> > compensated for the imposition, so some sort of equitable payment
          > structure could
          > > be worked out. A potential phase II could be some level of actual
          > Bolivian port authority
          > > within selected Peruvian ports. Perhaps they could operate some kind of
          > joint oversight,
          > > along with Peru, which would further facilitate Bolivia's needs and
          > would link up with the
          > > road corridor already in place. Ultimately, the goal as I see it would
          > be a system
          > > whereby Bolivia makes use of and pays for Peruvian infrastructure — a
          > kind of
          > > minimal rental, if you will — but where Bolivia works with Peru in
          > regards to ordinary
          > > operations and exercises its own oversight over its own trucking in the
          > region. The solution
          > > would recognise Bolivia's needs and provide a means for them to quickly
          > and inexpensively
          > > move goods to and fro; it would also respect Peru's sovereignty and
          > right to determine who
          > > can cross the border. Violating transport companies would, naturally,
          > lose their priviledge,
          > > and would also suffer consequences in both countries.
          > >
          > > So, not quite an entirely open border, and this would not allow just
          > anyone to
          > > cross; neither a cession of national territory nor a complex project
          > that would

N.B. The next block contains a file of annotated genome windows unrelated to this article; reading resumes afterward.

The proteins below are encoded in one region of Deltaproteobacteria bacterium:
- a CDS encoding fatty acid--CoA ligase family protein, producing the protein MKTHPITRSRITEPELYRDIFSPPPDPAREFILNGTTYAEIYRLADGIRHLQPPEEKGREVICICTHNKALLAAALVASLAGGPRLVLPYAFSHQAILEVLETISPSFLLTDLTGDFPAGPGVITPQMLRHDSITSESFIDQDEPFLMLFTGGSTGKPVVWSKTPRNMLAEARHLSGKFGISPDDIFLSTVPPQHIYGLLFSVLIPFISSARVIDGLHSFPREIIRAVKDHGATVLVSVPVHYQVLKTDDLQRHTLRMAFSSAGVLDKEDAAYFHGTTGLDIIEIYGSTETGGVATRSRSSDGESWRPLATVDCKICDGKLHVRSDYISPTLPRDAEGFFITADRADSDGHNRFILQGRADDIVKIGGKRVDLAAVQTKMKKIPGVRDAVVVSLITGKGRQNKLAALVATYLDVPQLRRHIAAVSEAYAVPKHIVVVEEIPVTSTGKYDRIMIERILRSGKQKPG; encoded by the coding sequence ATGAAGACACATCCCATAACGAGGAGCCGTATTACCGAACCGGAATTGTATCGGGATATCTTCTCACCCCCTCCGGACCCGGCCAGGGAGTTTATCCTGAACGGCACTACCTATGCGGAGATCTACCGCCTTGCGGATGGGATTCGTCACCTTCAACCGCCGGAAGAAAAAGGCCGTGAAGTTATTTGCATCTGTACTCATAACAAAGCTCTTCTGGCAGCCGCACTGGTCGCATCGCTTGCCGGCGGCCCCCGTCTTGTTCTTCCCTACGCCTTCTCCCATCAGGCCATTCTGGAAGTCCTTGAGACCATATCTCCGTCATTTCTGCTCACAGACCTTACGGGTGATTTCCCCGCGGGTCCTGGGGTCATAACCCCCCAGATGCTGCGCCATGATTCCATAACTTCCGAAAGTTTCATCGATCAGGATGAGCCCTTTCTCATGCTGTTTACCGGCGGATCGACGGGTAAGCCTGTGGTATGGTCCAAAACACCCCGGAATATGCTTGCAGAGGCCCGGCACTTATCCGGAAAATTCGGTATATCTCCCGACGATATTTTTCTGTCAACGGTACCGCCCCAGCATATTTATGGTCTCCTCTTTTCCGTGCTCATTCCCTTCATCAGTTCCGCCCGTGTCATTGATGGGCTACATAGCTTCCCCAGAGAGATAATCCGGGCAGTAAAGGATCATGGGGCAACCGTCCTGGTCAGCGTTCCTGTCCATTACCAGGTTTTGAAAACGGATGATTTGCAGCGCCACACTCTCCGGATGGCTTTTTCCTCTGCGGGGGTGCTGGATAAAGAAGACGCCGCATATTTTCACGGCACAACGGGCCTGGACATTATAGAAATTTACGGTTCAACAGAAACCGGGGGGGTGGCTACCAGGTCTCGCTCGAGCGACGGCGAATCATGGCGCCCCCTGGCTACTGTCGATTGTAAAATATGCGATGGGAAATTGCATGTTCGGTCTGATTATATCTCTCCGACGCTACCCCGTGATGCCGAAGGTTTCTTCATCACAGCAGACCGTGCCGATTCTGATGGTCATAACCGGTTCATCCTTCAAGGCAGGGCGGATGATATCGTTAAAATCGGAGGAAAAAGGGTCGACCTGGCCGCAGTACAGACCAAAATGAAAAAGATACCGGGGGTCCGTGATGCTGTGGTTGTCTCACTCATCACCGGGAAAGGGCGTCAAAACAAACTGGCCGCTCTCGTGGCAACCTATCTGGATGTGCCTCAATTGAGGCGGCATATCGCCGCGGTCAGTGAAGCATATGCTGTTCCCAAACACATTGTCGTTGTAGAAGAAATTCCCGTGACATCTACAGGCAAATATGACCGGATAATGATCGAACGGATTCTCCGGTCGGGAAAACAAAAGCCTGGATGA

> > require lots of money to build (since the roads and port facilities
          > already exist).
          > > No one loses face, everyone benefits and everyone looks good to boot:
          > Bolivia
          > > gets a port and easy access; Peru gets some cash and looks good on the
          > regional
          > > and world stage; I get a Nobel Prize for solving the problem! ;))))))))))
          > >
          > > Padraic
          >
          > What is preventing you from winning a Nobel Prize might be the article
          > 267 of the Bolivian Constitution that claims "sovereignty" over the
          > territory that allows Bolivian access to the sea:
          >
          >
          > "Artículo 267
          >
          > I. El Estado boliviano declara su derecho irrenunciable e
          > imprescriptible sobre el territorio que le dé acceso al océano
          > Pacífico y su espacio marítimo.
          >
          > II. La solución efectiva al diferendo marítimo a través de medios